I love hearing about their adventures at the end of the day.
I love feeling like friends at the end of their stay.
And I love helping a friend out and saving them some hard-earned vacation money.
At the end of the day, a host makes about the same amount whether the guest books direct or thru a third party travel website. It is the guest who comes out on the shorter end of the deal.
dang, That’s not what friends are for. Next time – Book Direct!
Balloons and Tunes is on it’s way, Hooray! Kanabs annual Hot Air Balloon Festival and Battle of the Bands is coming Feb 15 and 16, 2019. Kanab, Utah. This is becoming one of my favorite events of the entire year.
Who doesn’t love beautiful Hot Air Balloons rising against Red Rock cliffs and bright blue skies? (see my former post on Balloons and Tunes) But Saturday night is when this Festival really shines!
Food, music and Balloons. The Police Shut down the main highway thru town for about 5 blocks. The Balloonist line their baskets down the center of the street. Weather permitting, they inflate their balloons but stay on the ground. Weather not permitting, they don’t inflate balloons but still flare the gas burners. Oh glory! It is so cool! Heat, light, huge balloons, the roar of the burners. Ya just gotta feel it.
The winning band from the last two days of “Battling it out” gets to play in the big tent on Main Street for a couple of hours while we enjoy the food and booths.
And then it gets a little better… Wishing lanterns. For every child who saw Disney’s Tangled and didn’t think all the floating lanterns were real.. THEY ARE!
Here is my sister launching her wishing lantern with hundreds of others. It is so beautiful. I wish you all get to come this year! You are gonna love it.
Spring is Coming….. in a while. But now is the time to prepare – for Ragnar! Gather up your trail running team, get registered and get training! The race takes place May 10-11th, just outside of Zion National Park, South Western Utah.
While John and I are not racers, we did go up to Ragnar last year and volunteer at the arrival and unloading zone. Wow, what a lot of folks and what a lot of ENERGY! And what a beautiful setting for a trail race. Zion Ponderosa is just a few miles outside of the East gate of Zion National Park. You just cant beat this setting. The stars are going to be amazing on the night portion of this run.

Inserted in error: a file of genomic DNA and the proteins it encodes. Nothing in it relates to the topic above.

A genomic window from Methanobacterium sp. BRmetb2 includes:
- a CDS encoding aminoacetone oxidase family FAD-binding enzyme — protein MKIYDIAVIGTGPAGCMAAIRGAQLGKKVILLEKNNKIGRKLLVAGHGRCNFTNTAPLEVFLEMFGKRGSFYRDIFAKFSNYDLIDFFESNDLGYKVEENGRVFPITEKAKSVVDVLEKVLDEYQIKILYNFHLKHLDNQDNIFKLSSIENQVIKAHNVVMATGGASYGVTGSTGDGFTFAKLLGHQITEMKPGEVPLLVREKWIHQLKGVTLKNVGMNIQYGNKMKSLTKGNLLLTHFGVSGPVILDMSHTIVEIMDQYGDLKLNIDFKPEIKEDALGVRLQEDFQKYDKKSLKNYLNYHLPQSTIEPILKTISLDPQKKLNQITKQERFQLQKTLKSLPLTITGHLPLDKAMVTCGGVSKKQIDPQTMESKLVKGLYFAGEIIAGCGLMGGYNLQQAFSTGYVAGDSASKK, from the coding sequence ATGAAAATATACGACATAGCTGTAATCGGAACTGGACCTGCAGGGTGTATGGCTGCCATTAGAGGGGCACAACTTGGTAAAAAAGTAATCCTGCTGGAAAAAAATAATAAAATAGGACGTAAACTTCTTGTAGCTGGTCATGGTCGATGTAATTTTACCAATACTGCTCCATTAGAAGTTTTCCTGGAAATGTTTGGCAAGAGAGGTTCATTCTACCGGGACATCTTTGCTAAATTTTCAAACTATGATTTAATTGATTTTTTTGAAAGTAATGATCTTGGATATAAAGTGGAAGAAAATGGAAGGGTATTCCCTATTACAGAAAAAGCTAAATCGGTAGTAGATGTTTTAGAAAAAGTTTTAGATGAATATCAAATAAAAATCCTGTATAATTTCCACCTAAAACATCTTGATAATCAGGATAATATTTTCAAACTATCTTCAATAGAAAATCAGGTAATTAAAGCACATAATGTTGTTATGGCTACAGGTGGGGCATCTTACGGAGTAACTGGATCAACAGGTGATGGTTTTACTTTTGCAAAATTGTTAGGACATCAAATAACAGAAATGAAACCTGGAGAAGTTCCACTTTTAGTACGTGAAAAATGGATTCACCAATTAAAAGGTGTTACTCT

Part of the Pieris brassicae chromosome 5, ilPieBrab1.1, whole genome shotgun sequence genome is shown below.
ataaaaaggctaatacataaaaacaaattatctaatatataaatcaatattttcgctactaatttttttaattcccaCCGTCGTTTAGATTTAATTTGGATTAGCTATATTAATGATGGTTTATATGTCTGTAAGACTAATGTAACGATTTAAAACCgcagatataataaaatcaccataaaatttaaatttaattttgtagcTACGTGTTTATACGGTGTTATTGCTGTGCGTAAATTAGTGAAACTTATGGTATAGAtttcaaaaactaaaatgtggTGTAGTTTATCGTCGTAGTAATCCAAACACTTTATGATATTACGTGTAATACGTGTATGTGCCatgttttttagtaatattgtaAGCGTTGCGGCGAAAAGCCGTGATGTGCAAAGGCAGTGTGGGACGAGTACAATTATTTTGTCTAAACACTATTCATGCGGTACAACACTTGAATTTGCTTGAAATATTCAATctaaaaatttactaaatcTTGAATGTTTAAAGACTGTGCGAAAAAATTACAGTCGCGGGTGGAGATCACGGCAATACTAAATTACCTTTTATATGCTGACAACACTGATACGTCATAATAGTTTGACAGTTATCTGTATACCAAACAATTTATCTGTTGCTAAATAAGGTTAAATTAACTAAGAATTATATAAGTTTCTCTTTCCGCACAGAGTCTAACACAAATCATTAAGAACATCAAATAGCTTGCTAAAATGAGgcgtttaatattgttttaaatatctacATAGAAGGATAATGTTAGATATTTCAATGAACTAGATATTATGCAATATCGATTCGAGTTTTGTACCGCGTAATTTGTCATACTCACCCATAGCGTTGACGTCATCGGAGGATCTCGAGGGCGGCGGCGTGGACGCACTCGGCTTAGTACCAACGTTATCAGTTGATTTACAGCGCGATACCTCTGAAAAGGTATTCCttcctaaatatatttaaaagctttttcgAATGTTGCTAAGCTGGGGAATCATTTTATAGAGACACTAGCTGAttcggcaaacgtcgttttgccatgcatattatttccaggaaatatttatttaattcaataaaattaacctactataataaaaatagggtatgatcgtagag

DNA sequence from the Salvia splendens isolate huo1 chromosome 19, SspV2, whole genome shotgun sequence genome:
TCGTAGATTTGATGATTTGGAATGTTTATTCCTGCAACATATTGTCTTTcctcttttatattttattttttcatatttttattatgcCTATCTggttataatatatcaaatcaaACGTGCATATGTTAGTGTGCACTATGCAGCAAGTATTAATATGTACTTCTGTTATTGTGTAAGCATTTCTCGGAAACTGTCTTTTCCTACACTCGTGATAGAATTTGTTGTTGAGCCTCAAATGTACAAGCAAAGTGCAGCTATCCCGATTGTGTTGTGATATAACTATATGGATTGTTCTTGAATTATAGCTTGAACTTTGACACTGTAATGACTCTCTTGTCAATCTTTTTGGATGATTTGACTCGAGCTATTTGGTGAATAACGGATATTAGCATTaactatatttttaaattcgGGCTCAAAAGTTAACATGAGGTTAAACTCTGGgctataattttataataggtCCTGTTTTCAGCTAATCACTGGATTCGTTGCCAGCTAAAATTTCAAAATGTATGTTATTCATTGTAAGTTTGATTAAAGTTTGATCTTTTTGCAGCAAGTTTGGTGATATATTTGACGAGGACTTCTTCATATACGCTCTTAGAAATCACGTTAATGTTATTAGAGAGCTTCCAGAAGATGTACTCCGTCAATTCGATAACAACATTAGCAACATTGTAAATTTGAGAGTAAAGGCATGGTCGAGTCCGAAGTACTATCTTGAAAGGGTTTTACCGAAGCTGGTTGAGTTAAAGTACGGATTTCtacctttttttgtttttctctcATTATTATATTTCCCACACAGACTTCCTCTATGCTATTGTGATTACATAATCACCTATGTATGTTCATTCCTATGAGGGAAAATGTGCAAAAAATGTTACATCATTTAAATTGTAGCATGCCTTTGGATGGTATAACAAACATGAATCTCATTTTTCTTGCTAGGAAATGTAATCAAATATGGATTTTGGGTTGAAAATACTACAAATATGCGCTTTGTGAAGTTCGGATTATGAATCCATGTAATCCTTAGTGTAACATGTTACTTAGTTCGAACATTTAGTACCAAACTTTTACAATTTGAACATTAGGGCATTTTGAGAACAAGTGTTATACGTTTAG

The popularity of trail running has been growing rapidly in our area the last couple of years.
– June bring on the extremely tough “Top of Zion Relay”.
– September is 7 days of “Grand 2 Grand Ultra Marathon”, an outstanding event with folks from all over the world.
– Grand Circle Trailfest in Oct. is a huge 3 day event that pretty well fills up the town of Kanab.
High desert mesa trails, billions of stars, unforgettable long weekend
“Ragnar Trail Zion-UT presented by Salomon is the trail relay that inspired the entire series, and it’s back for year seven! Grab your most adventurous friends (or anyone ready for an unforgettable, nature-fueled experience) and join us May 10-11, 2019 to run relay style over two days and one star-filled night!
Your team will set up camp at Zion Ponderosa Ranch, a hidden gem just outside of Zion National Park. This venue features amenities such as a pool, hot tubs, showers, a rock climbing wall and restrooms. This year, Ragnar Trail Zion is a full blown 3-day weekend adventure in the desert. Runners (friends, co-workers, kids) are welcome to start their Ragnar Trail experience one full day earlier on Thursday for s’mores, campfires, a stargazing activity and a live band!
On Friday, the real fun begins as teams of 8 (or 4) cycle through a series of three challenging trail loops that start and finish back at Ragnar Village. You’ll run through sweet summer sage, under towering ancient pines and across red dirt trails that take you up (and up!) to some expansive overlooks including Dixie National Forest, Cedar Breaks, and Zion National Park’s famous “Checkerboard Mesa.”